Sometimes in an attempt to clarify and simplify complex subject matter, we may lose the point of it entirely. But again, that’s just my opinion.

“A New Theory of Intelligence”

Never knowing what will show up in my morning email, this was one of those surprising, “That’s right,…I DID  sign up for these,” notices that I found.

Months ago, after seeing a Netflix documentary on the latest-and-greatest humanitarian-related concepts that Bill Gates was now into [He’s constantly reading the newest theories on basically everything eco-scientists/medical-specialists are attempting, to decide where best to plug in his philanthropic money], I thought I’d like to know more about what he reads because some of the same documentary-mentioned subject matter that he had read also interested me, meaning I wanted to hear more of what he thought might be worth future reading, and I signed up for his newsletter describing those same topics.

“Of all the subjects I’ve been learning about lately, one stands out for its mind-boggling complexity: understanding how the cells and connections in our brains give rise to consciousness and our ability to learn….”  Bill Gates from his blog “GatesNotes”  https://www.gatesnotes.com/Books/A-Thousand-Brains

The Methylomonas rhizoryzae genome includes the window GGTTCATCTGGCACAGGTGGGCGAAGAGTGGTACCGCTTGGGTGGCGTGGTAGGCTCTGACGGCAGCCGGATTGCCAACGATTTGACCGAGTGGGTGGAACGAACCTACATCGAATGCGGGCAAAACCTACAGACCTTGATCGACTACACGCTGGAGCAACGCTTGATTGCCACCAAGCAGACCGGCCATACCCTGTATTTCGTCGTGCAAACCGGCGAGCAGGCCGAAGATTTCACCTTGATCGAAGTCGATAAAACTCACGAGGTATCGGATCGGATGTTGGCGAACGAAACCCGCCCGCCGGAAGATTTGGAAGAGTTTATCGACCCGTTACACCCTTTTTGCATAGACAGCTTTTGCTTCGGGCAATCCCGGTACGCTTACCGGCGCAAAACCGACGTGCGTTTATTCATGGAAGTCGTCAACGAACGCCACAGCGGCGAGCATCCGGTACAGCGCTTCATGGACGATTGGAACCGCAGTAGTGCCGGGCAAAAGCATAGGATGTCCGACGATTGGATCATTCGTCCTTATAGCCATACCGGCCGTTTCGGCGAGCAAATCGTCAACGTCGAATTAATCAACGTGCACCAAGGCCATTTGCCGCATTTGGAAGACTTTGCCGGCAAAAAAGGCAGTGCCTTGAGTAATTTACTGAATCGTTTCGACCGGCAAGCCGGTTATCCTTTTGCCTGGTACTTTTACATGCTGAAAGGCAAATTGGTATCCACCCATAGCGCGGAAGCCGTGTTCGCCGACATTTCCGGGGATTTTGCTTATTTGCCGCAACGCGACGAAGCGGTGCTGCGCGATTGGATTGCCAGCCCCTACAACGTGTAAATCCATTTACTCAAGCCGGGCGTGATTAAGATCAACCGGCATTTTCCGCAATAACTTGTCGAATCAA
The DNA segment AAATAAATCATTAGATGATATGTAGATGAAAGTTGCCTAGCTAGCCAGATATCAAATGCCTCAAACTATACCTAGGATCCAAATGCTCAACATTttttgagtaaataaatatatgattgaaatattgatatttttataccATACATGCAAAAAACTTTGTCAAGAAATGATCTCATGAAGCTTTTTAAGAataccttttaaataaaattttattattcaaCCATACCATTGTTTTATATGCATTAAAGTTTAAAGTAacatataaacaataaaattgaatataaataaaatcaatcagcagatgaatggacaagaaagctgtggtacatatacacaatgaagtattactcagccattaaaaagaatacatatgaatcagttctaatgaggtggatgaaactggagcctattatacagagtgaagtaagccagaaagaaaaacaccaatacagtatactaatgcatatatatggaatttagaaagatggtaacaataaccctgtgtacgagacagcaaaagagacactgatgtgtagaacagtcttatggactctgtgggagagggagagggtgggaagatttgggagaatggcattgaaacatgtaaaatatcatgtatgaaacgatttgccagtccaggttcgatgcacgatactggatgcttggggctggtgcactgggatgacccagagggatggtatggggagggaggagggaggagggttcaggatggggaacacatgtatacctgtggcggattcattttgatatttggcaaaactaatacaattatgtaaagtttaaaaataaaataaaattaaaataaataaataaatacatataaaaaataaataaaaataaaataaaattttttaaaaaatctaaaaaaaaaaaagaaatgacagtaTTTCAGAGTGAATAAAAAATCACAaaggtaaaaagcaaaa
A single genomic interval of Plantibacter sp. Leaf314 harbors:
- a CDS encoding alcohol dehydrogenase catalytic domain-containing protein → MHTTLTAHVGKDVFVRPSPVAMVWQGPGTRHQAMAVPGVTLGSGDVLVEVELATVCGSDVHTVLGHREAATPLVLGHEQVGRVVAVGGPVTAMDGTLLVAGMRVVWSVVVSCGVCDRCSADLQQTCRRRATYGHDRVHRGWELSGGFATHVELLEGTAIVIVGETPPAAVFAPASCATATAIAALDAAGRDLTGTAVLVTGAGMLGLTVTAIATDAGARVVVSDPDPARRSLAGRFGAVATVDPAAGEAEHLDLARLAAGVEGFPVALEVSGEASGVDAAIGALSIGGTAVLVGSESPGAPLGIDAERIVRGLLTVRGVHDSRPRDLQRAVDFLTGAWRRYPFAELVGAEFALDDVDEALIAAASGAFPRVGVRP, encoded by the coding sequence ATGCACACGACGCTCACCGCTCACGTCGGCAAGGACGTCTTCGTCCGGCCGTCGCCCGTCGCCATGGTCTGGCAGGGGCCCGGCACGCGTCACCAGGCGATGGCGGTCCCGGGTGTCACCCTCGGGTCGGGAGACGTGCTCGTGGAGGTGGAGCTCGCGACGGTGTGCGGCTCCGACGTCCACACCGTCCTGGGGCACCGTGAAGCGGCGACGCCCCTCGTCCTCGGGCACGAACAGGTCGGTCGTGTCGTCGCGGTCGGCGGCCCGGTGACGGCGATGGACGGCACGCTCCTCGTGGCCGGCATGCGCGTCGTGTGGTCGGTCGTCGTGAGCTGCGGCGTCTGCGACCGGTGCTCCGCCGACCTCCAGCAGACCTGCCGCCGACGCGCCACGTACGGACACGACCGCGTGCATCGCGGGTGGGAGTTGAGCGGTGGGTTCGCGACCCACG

Okay, now that subject definitely peaks my interest: defining consciousness and hearing about ‘a new theory of intelligence’.  The problem being that I am writing about this NOT from having read this book, but only having done background research on Hawkins’ book mentioned, and on his previous one that many reviewers were more enthralled with, called ON INTELLIGENCE:

“Hawkins develops a powerful theory of how the human brain works, explaining why computers are not intelligent and how, based on this new theory, we can finally build intelligent machines.

The brain is not a computer, but a memory system that stores experiences in a way that reflects the true structure of the world, remembering sequences of events and their nested relationships and making predictions based on those memories. It is this memory-prediction system that forms the basis of intelligence, perception, creativity, and even consciousness.


Now to me—THAT would be interesting to read.  I’m not sure that I agree with all said by the reviewer, because I think “consciousness” is the ‘ocean in which we swim,’ and we are only “receivers/imbibers” of it to the degree that we open ourselves to it; but I can agree that “intelligence” per se is the ‘building of that reception’ or by birth the ‘natural receptivity’ to larger amounts of that vast ‘ocean of consciousness’ available to us.